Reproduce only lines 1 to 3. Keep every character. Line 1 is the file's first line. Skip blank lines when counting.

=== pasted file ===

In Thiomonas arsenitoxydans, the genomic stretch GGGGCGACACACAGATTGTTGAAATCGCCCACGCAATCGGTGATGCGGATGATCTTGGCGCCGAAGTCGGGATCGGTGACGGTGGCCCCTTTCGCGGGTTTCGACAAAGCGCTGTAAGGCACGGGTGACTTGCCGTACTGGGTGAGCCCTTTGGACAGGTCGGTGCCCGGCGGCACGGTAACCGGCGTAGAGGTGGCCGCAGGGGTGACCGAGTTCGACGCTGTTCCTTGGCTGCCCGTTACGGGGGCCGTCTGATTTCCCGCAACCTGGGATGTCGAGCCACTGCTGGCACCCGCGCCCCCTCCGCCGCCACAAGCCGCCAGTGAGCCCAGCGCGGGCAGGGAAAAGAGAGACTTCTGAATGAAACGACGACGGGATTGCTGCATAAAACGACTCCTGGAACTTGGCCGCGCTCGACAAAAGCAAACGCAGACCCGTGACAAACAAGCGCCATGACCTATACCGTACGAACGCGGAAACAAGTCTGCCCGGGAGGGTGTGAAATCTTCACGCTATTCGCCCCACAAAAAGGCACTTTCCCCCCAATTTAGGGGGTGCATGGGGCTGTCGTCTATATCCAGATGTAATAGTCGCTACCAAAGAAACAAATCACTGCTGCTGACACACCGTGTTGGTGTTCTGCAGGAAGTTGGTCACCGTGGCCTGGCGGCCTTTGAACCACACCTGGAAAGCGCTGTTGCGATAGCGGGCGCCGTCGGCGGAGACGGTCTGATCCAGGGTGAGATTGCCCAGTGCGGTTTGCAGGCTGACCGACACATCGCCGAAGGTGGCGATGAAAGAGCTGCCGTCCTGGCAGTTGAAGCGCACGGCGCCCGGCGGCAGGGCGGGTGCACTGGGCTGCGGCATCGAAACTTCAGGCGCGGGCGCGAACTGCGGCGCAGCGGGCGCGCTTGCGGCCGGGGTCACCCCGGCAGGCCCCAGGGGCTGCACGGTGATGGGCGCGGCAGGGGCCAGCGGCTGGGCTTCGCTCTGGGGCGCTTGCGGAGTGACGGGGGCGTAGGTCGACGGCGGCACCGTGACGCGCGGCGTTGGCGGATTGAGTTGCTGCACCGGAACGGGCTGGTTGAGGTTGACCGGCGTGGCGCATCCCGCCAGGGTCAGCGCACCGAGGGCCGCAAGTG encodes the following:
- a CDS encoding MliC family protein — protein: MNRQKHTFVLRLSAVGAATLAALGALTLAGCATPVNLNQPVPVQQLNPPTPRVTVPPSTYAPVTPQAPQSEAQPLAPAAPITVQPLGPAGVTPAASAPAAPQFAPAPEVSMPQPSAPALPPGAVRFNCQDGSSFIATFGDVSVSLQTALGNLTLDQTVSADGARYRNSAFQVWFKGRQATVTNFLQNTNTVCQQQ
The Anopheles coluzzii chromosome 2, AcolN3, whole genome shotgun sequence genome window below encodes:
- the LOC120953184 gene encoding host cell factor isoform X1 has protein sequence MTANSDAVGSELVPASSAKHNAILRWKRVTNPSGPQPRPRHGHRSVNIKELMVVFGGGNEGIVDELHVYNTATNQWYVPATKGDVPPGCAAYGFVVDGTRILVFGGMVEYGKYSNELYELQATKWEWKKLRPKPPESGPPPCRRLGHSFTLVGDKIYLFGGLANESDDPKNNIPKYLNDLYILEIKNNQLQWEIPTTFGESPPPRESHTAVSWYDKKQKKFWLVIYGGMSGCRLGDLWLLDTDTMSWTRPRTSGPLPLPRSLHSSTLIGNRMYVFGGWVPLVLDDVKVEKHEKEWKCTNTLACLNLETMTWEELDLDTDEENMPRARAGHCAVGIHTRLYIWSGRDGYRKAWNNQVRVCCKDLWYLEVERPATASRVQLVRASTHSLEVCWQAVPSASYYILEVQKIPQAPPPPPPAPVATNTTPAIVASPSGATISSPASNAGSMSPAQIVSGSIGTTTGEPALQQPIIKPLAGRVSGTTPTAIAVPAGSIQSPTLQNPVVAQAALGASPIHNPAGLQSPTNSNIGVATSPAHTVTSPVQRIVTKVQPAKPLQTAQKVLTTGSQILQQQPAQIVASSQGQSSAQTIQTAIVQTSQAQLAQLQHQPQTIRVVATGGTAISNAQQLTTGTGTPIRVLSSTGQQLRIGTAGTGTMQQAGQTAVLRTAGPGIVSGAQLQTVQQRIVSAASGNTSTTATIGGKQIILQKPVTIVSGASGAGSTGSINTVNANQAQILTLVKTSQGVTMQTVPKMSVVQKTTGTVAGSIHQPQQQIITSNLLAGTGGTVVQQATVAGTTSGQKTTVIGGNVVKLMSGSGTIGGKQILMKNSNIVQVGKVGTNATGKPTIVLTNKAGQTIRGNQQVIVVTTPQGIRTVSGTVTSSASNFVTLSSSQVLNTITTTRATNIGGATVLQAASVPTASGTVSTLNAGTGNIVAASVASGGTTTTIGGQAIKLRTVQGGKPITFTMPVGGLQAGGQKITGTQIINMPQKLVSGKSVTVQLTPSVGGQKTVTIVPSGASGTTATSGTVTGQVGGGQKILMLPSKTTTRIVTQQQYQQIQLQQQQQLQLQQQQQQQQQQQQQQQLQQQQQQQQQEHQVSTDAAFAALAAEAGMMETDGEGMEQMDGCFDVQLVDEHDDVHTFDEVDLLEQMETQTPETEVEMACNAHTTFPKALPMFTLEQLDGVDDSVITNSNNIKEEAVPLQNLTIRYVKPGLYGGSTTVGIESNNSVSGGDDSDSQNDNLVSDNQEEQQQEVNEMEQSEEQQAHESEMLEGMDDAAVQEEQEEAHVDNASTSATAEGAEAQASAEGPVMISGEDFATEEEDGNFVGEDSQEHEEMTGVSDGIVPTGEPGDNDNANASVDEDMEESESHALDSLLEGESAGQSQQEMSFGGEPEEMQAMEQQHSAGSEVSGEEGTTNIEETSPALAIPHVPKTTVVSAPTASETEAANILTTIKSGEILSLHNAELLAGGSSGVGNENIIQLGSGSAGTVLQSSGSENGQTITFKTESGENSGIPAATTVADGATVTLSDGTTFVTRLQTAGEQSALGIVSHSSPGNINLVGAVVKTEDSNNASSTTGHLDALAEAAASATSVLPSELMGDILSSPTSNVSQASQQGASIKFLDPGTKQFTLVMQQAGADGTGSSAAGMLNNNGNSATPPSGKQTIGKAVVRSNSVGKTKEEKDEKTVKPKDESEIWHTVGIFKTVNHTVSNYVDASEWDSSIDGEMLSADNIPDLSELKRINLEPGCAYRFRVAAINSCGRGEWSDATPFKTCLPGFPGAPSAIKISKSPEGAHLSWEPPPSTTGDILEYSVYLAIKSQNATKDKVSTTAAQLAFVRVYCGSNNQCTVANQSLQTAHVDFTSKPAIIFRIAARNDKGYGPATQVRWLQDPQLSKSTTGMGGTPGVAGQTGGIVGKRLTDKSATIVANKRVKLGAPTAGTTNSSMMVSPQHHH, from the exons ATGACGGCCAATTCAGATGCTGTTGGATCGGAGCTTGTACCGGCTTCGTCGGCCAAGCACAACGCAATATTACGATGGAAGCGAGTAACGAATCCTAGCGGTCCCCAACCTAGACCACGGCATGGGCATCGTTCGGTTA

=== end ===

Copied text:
In Thiomonas arsenitoxydans, the genomic stretch GGGGCGACACACAGATTGTTGAAATCGCCCACGCAATCGGTGATGCGGATGATCTTGGCGCCGAAGTCGGGATCGGTGACGGTGGCCCCTTTCGCGGGTTTCGACAAAGCGCTGTAAGGCACGGGTGACTTGCCGTACTGGGTGAGCCCTTTGGACAGGTCGGTGCCCGGCGGCACGGTAACCGGCGTAGAGGTGGCCGCAGGGGTGACCGAGTTCGACGCTGTTCCTTGGCTGCCCGTTACGGGGGCCGTCTGATTTCCCGCAACCTGGGATGTCGAGCCACTGCTGGCACCCGCGCCCCCTCCGCCGCCACAAGCCGCCAGTGAGCCCAGCGCGGGCAGGGAAAAGAGAGACTTCTGAATGAAACGACGACGGGATTGCTGCATAAAACGACTCCTGGAACTTGGCCGCGCTCGACAAAAGCAAACGCAGACCCGTGACAAACAAGCGCCATGACCTATACCGTACGAACGCGGAAACAAGTCTGCCCGGGAGGGTGTGAAATCTTCACGCTATTCGCCCCACAAAAAGGCACTTTCCCCCCAATTTAGGGGGTGCATGGGGCTGTCGTCTATATCCAGATGTAATAGTCGCTACCAAAGAAACAAATCACTGCTGCTGACACACCGTGTTGGTGTTCTGCAGGAAGTTGGTCACCGTGGCCTGGCGGCCTTTGAACCACACCTGGAAAGCGCTGTTGCGATAGCGGGCGCCGTCGGCGGAGACGGTCTGATCCAGGGTGAGATTGCCCAGTGCGGTTTGCAGGCTGACCGACACATCGCCGAAGGTGGCGATGAAAGAGCTGCCGTCCTGGCAGTTGAAGCGCACGGCGCCCGGCGGCAGGGCGGGTGCACTGGGCTGCGGCATCGAAACTTCAGGCGCGGGCGCGAACTGCGGCGCAGCGGGCGCGCTTGCGGCCGGGGTCACCCCGGCAGGCCCCAGGGGCTGCACGGTGATGGGCGCGGCAGGGGCCAGCGGCTGGGCTTCGCTCTGGGGCGCTTGCGGAGTGACGGGGGCGTAGGTCGACGGCGGCACCGTGACGCGCGGCGTTGGCGGATTGAGTTGCTGCACCGGAACGGGCTGGTTGAGGTTGACCGGCGTGGCGCATCCCGCCAGGGTCAGCGCACCGAGGGCCGCAAGTG encodes the following:
- a CDS encoding MliC family protein — protein: MNRQKHTFVLRLSAVGAATLAALGALTLAGCATPVNLNQPVPVQQLNPPTPRVTVPPSTYAPVTPQAPQSEAQPLAPAAPITVQPLGPAGVTPAASAPAAPQFAPAPEVSMPQPSAPALPPGAVRFNCQDGSSFIATFGDVSVSLQTALGNLTLDQTVSADGARYRNSAFQVWFKGRQATVTNFLQNTNTVCQQQ
The Anopheles coluzzii chromosome 2, AcolN3, whole genome shotgun sequence genome window below encodes: